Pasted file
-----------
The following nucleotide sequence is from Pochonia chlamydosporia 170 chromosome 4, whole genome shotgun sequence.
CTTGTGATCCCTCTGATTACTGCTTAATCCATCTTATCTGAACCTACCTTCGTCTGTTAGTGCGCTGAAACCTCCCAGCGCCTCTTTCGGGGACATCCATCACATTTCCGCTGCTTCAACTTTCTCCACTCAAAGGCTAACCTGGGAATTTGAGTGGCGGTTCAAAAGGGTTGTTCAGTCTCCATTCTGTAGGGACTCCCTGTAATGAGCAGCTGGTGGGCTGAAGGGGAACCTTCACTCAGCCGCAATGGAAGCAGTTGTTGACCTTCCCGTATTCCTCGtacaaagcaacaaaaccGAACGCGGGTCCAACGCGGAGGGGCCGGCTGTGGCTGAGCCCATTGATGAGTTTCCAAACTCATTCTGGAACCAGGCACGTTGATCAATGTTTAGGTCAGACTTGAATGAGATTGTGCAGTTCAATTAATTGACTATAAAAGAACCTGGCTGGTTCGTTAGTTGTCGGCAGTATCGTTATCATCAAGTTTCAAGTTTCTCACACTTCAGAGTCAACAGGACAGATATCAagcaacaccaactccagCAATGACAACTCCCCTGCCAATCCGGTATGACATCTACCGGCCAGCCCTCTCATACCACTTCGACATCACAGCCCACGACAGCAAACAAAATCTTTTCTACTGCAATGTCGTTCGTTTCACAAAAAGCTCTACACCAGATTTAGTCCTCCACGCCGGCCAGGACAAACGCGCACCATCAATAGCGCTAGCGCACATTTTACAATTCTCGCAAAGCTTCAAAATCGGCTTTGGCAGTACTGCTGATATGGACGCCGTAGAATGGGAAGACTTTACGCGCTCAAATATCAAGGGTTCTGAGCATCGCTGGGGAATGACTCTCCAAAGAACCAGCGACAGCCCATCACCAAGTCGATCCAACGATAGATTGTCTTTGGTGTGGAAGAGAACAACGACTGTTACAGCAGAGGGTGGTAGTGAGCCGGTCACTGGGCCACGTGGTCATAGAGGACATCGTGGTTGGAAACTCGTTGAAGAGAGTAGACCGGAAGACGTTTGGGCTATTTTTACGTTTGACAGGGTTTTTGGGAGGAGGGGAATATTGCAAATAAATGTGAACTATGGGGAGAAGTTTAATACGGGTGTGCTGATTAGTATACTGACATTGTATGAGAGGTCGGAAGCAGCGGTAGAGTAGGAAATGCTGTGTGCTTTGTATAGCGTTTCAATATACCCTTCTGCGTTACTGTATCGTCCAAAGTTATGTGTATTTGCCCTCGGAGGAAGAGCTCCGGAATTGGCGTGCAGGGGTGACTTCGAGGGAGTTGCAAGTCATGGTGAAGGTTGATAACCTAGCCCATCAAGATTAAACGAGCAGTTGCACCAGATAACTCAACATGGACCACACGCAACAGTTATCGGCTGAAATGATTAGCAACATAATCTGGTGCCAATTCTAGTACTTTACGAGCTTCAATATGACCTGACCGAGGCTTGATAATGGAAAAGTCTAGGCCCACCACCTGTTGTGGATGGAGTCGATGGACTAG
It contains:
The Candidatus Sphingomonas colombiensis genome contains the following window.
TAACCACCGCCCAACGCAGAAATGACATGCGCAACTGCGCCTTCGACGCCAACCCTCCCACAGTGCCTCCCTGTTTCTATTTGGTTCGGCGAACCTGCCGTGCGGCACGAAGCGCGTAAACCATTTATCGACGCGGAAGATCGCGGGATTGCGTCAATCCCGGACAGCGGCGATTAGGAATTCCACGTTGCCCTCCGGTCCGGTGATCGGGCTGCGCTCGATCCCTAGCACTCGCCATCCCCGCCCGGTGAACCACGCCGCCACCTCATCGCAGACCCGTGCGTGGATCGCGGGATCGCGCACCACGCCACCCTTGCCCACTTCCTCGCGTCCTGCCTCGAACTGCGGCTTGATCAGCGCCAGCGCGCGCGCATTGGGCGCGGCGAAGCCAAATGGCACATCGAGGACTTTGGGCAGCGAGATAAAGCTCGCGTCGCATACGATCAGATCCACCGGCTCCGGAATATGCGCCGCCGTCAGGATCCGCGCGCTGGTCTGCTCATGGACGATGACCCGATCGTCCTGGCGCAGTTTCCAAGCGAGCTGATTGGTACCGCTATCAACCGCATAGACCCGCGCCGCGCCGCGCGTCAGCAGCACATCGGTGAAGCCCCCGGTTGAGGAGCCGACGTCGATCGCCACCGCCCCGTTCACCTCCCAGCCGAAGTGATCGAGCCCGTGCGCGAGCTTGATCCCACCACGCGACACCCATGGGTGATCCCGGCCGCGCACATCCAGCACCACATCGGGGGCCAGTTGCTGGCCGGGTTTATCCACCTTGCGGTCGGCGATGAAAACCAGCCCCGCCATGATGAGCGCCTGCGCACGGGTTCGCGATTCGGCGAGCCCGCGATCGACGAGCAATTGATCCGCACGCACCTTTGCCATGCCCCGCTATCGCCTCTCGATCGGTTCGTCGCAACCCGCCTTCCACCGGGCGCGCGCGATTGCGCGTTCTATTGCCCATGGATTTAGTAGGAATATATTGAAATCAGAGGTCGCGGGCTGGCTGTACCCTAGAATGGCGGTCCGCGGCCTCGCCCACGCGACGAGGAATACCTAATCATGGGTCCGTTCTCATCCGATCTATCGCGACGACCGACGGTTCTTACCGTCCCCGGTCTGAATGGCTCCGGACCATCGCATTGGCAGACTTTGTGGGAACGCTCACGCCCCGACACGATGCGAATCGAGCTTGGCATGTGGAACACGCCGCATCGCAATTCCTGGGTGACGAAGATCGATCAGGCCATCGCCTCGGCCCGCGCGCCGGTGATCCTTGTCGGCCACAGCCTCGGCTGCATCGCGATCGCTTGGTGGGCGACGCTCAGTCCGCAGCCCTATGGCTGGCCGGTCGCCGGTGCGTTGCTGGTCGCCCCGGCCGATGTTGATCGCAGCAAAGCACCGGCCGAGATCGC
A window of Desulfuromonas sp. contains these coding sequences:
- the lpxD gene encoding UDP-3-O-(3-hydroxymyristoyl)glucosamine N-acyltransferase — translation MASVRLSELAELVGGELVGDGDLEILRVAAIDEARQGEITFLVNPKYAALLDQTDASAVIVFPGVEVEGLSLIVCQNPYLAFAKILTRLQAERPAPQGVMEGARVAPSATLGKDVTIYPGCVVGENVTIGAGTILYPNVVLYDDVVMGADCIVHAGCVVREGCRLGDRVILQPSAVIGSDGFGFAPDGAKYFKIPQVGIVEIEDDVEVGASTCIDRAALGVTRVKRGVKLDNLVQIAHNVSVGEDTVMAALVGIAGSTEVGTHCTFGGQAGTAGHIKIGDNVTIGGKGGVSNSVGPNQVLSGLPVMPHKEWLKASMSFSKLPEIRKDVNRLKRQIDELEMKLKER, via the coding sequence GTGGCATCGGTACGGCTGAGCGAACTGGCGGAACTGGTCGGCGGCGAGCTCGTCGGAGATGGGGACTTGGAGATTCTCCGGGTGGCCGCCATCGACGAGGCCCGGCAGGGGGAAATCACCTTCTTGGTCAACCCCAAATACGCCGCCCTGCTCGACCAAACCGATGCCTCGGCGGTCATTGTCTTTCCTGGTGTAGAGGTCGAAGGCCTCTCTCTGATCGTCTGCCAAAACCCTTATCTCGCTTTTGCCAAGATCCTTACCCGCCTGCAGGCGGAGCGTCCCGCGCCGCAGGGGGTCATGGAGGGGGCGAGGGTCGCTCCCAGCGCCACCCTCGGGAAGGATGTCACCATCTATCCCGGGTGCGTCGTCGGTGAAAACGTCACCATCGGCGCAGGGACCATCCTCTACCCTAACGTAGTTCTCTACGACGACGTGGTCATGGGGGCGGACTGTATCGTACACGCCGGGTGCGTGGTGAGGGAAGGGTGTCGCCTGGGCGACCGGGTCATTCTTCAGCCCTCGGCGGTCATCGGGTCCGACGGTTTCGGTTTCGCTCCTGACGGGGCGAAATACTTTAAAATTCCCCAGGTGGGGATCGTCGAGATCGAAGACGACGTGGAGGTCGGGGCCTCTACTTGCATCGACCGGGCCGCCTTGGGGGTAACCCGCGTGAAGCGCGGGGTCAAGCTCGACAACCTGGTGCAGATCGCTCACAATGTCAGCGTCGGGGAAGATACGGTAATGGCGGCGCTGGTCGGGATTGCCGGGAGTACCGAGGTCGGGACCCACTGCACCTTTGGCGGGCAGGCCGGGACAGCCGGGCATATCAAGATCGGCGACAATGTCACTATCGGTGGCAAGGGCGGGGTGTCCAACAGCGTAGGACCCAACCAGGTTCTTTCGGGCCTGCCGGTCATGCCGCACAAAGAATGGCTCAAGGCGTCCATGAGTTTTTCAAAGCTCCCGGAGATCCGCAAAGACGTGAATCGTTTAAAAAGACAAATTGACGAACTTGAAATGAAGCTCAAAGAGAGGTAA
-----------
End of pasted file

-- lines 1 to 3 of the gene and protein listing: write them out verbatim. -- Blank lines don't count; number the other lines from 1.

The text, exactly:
The following nucleotide sequence is from Pochonia chlamydosporia 170 chromosome 4, whole genome shotgun sequence.
CTTGTGATCCCTCTGATTACTGCTTAATCCATCTTATCTGAACCTACCTTCGTCTGTTAGTGCGCTGAAACCTCCCAGCGCCTCTTTCGGGGACATCCATCACATTTCCGCTGCTTCAACTTTCTCCACTCAAAGGCTAACCTGGGAATTTGAGTGGCGGTTCAAAAGGGTTGTTCAGTCTCCATTCTGTAGGGACTCCCTGTAATGAGCAGCTGGTGGGCTGAAGGGGAACCTTCACTCAGCCGCAATGGAAGCAGTTGTTGACCTTCCCGTATTCCTCGtacaaagcaacaaaaccGAACGCGGGTCCAACGCGGAGGGGCCGGCTGTGGCTGAGCCCATTGATGAGTTTCCAAACTCATTCTGGAACCAGGCACGTTGATCAATGTTTAGGTCAGACTTGAATGAGATTGTGCAGTTCAATTAATTGACTATAAAAGAACCTGGCTGGTTCGTTAGTTGTCGGCAGTATCGTTATCATCAAGTTTCAAGTTTCTCACACTTCAGAGTCAACAGGACAGATATCAagcaacaccaactccagCAATGACAACTCCCCTGCCAATCCGGTATGACATCTACCGGCCAGCCCTCTCATACCACTTCGACATCACAGCCCACGACAGCAAACAAAATCTTTTCTACTGCAATGTCGTTCGTTTCACAAAAAGCTCTACACCAGATTTAGTCCTCCACGCCGGCCAGGACAAACGCGCACCATCAATAGCGCTAGCGCACATTTTACAATTCTCGCAAAGCTTCAAAATCGGCTTTGGCAGTACTGCTGATATGGACGCCGTAGAATGGGAAGACTTTACGCGCTCAAATATCAAGGGTTCTGAGCATCGCTGGGGAATGACTCTCCAAAGAACCAGCGACAGCCCATCACCAAGTCGATCCAACGATAGATTGTCTTTGGTGTGGAAGAGAACAACGACTGTTACAGCAGAGGGTGGTAGTGAGCCGGTCACTGGGCCACGTGGTCATAGAGGACATCGTGGTTGGAAACTCGTTGAAGAGAGTAGACCGGAAGACGTTTGGGCTATTTTTACGTTTGACAGGGTTTTTGGGAGGAGGGGAATATTGCAAATAAATGTGAACTATGGGGAGAAGTTTAATACGGGTGTGCTGATTAGTATACTGACATTGTATGAGAGGTCGGAAGCAGCGGTAGAGTAGGAAATGCTGTGTGCTTTGTATAGCGTTTCAATATACCCTTCTGCGTTACTGTATCGTCCAAAGTTATGTGTATTTGCCCTCGGAGGAAGAGCTCCGGAATTGGCGTGCAGGGGTGACTTCGAGGGAGTTGCAAGTCATGGTGAAGGTTGATAACCTAGCCCATCAAGATTAAACGAGCAGTTGCACCAGATAACTCAACATGGACCACACGCAACAGTTATCGGCTGAAATGATTAGCAACATAATCTGGTGCCAATTCTAGTACTTTACGAGCTTCAATATGACCTGACCGAGGCTTGATAATGGAAAAGTCTAGGCCCACCACCTGTTGTGGATGGAGTCGATGGACTAG
It contains: